The recruited person will work closely with both my group and the group of Prof. Joakim Larsson, and will participate in the JPIAMR-funded BIOCIDE project. You can apply to the postdoc position at the University of Gothenburg application portal: https://web103.reachmee.com/ext/I005/1035/job?site=7&lang=UK&validator=9b89bead79bb7258ad55c8d75228e5b7&job_id=25122
The deadline is May 4, 2022. Come work with us on this exciting topic in the intersect between two great research environments (if I may say it myself!) We look forward to your application!
If you are skilled in bioinformatics and want to work with one of my favorite persons, you should check out this postdoc ad closing January 9. This two-year position in Erik Kristiansson‘s lab at Chalmers University of Technology is a great opportunity to work with fantastic people on highly interesting questions. It has applications in infectious diseases and antibiotic resistance, and will be focused on genomic analysis of antibiotic resistance and virulence and their evolutionary history. The work includes both the development of new data-driven methodologies and the application of existing methodology to new datasets. The position will involve collaborations with researchers from clinical microbiology and the environmental sciences within the Centre for Antibiotic Resistance Research.
We are hiring a PhD student to work with interactions between the bacteria in human and environmental microbiomes that are important for community stability and resilience to being colonized by unwanted bacteria (including pathogens). The project seeks to unearth which environmental and genetic factors that are important determinants of bacterial invasiveness and community stability. You can read more at our Open Positions page.
We are looking for a candidate with experience with both bioinformatics and experimental microbiology. Previous experience with microbial communities is a plus, but not a must, as is work with human cell lines.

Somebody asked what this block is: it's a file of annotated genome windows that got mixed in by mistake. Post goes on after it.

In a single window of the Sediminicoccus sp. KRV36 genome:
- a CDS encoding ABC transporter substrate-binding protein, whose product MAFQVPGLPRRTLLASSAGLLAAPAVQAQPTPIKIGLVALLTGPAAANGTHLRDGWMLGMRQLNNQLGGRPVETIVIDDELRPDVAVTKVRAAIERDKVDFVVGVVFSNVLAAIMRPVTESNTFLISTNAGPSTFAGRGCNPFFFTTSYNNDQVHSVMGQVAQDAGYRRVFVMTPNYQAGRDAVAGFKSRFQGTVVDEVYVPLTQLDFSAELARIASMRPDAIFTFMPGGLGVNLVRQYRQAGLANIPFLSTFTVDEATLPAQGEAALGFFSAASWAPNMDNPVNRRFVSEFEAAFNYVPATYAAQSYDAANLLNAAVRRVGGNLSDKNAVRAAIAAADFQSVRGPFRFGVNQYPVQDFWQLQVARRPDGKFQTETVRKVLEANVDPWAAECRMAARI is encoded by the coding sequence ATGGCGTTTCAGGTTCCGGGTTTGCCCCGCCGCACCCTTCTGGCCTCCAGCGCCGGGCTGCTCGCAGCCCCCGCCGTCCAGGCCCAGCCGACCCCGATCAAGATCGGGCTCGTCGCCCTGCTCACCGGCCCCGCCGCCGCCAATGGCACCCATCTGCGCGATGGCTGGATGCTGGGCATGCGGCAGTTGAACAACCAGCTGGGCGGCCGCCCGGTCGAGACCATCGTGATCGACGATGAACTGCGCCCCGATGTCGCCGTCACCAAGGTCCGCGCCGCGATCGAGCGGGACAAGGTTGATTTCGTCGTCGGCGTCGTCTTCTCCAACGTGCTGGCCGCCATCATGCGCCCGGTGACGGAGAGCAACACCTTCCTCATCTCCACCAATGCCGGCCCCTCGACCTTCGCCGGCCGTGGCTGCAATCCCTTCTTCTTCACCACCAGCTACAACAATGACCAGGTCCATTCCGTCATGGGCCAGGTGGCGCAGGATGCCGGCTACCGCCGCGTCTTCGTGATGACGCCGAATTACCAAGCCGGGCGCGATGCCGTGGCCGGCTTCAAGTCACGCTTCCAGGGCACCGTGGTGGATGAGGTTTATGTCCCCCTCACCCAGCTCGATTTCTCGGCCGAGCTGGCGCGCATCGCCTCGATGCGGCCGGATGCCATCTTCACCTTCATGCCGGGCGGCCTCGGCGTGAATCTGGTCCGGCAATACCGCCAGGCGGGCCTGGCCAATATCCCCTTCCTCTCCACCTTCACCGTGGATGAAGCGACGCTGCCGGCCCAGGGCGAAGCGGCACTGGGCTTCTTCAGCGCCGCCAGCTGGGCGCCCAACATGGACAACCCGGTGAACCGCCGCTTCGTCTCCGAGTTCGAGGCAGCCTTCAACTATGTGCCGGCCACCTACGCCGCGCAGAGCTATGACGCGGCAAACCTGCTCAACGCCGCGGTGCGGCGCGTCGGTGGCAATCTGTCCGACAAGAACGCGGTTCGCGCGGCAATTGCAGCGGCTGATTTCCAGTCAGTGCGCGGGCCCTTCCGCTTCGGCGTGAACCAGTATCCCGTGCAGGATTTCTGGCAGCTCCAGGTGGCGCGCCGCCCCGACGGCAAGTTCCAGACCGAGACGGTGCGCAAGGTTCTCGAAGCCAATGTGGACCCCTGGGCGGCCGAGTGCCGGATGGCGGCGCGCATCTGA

The project is fully funded by a grant from the Swedish Research Council and the position is planned for 4.5 years, with 4 years of research and course work and half a year of teaching.
If you feel that you are the right person for this position, you can apply here. We look forward to your application! The deadline for applications is October 21.
We are hiring a PhD student to work with effects of antibiotics on microbial communities! The project will use large-scale techniques to investigate how sub-inhibitory concentrations of antibiotics affect microbial communities. Specifically, the project will examine how the ability for bacteria to colonize and invade established microbial communities is impacted by antibiotics. The project will also explore how antibiotics influence the interactions between different species in bacterial communities and if this may change their ability to withstand invasions. The goal is to identify the genes and mechanisms that contribute to change and stability in microbial communities.
A cool thing about this position is that it is fairly adaptable to the eventual candidate, and the project can be somewhat tailored to suit the profile of the PhD student. This means that we’re looking for someone who is either a bioinformatician or an experimentalist (or both). Previous experience with microbial communities is a plus, but not a must.
If you feel that you are the right person for this position, you can apply here. More information is also available here. We look forward to your application! The deadline for applications is December 9.